Chicago basketball star Najeeb Echols dies at 39

Chicago native Najeeb Echols, 39, died on Wednesday in Kansas.

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Najeeb Echols

Najeeb Echols

Chicago native Najeeb Echols died Wednesday in Kansas. He was 39.

Echols is survived by his wife, Jaime, his daughter, Jada, and his son, Jalen.

“I’m just distraught,” said Jason Straight, a longtime friend of Echols’ and the current basketball coach at Providence-St. Mel. “I had to leave practice, leave school today. He was an unbelievable guy, not just a basketball player. He was a talented singer and piano player.”

Echols was a key member of Young’s 1998 state and city championship team, considered one of the best in state history.

Former NBA player Quentin Richardson was the star of that group, along with Dennis Gates and Cordell Henry.

Echols was just a freshman in 1998 and went on to become one of the top scorers in the state and a top-10 prospect in the country the next two years. He had to sit out his senior season after transferring from Young to Morgan Park and being ruled ineligible.

“This is a shock,” said Cyrus McGinnis, who was an assistant coach at Young in 1998 and currently works at Proviso West. “He was a loving person. I was very close to him.”

Straight, Echols, Eddy Curry and a few other players were the subjects of “Preps: Chicago Hoops,” a popular TV show that aired on Fox Sports in 2001. The three high school stars were good friends at the time, and the friendships survived the last two decades.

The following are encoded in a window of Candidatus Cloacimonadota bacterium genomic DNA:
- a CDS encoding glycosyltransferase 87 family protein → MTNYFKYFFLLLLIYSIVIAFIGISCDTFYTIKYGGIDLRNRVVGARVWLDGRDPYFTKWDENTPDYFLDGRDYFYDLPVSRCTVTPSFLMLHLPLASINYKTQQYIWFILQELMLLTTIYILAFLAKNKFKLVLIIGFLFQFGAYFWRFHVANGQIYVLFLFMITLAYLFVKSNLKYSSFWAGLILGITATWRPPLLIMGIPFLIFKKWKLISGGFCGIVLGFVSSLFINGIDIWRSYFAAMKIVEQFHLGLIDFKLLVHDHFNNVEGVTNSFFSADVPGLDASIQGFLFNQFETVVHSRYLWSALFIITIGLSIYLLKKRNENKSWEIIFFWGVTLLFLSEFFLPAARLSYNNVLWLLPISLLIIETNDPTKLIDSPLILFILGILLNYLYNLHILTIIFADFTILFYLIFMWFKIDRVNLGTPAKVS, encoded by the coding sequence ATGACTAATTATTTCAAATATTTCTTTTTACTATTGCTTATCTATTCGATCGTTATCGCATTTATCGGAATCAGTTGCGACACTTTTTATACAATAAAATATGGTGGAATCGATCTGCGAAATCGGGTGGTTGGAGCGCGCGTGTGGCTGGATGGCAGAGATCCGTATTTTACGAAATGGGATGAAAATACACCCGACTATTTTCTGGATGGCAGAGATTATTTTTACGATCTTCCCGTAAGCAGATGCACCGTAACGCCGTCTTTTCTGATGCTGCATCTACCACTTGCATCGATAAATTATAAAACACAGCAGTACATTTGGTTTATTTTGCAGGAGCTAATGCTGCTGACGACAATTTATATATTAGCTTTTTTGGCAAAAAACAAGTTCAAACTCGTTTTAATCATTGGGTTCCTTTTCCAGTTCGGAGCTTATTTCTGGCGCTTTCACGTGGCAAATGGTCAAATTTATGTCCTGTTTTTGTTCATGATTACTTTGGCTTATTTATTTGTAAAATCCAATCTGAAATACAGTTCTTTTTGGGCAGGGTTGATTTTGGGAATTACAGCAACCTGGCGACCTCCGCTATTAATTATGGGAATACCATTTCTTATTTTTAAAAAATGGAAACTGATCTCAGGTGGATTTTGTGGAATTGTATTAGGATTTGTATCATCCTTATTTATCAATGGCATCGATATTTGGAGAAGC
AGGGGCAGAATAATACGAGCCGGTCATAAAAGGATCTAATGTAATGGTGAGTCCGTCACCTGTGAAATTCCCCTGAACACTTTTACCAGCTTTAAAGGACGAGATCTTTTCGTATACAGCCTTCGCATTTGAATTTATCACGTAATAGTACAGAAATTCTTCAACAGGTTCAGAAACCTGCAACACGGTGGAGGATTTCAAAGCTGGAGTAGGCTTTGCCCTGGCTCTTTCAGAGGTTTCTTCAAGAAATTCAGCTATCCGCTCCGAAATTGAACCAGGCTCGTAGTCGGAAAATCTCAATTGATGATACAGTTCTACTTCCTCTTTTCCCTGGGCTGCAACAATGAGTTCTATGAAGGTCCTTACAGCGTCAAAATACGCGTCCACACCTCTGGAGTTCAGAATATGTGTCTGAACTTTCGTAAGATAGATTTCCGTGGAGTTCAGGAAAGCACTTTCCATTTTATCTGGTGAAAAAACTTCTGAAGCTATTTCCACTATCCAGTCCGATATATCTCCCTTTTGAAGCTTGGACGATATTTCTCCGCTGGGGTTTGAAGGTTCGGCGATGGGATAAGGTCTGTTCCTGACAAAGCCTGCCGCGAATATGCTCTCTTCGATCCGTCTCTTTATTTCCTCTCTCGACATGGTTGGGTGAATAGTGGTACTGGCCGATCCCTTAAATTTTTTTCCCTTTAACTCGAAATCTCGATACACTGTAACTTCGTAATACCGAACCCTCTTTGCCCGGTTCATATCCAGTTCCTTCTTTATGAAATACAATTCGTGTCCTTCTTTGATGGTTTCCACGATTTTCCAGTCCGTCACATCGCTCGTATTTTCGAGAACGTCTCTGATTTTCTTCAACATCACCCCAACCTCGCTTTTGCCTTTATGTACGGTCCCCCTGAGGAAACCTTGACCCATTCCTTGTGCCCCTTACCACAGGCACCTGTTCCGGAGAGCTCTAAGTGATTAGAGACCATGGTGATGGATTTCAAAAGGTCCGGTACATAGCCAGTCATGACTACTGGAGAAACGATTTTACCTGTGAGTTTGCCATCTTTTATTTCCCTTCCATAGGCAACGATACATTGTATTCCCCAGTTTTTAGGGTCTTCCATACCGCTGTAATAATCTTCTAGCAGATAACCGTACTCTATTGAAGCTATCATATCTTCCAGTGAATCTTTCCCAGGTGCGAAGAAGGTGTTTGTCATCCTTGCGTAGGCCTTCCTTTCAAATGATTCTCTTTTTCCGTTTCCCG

Young’s 1997-98 team: Reginald Jones, #4 Cordell Henry, Dennis Gates, behind Henry, and far right Quentin Richardson. Standing, left to right Marquis Wright, Kristopher Clemmons, Najeeb Echols. and Corey Harris.

Young’s 1997-98 team: Reginald Jones, #4 Cordell Henry, Dennis Gates, behind Henry, and far right Quentin Richardson. Standing, left to right Marquis Wright, Kristopher Clemmons, Najeeb Echols. and Corey Harris.

Sun-Times file photo

“Eddy and I used to make fun of Jeeb all the time and ask him if he was going to be a baller or a singer,” Straight said. “We were all recently talking about getting together to do a where-are-they-now? type of look back at the guys from the show.”

Echols played college basketball at Missouri and Illinois State. Recently, he worked for Farmers Insurance, and in 2012 he started a non-profit youth sports program, Whatever It Takes Premiere Youth Club, focused on basketball and track.

Daughter Jada is a promising runner.

“She is amazing,” Straight said. “She’s had some unbelievable times. [Echols] was really looking forward to her being a collegiate athlete. He was helping her and a lot of other kids.”

His wife, Jaime, posted a message on Facebook on Wednesday night:

“My heart is breaking as I write these words . . . My husband, teammate, best friend and the love of my life passed away early this morning. The world has lost an amazing man, but heaven has gained an amazing angel. My husband has earned his wings. His life was wonderfully lived, and is deserving of being wonderfully remembered.

‘‘The funeral arrangements are pending through Eli and Sons Funeral Home. Jalen, Jada and I appreciate the love, thoughts, prayers and condolences you all have sent our way. Thank you so much.”

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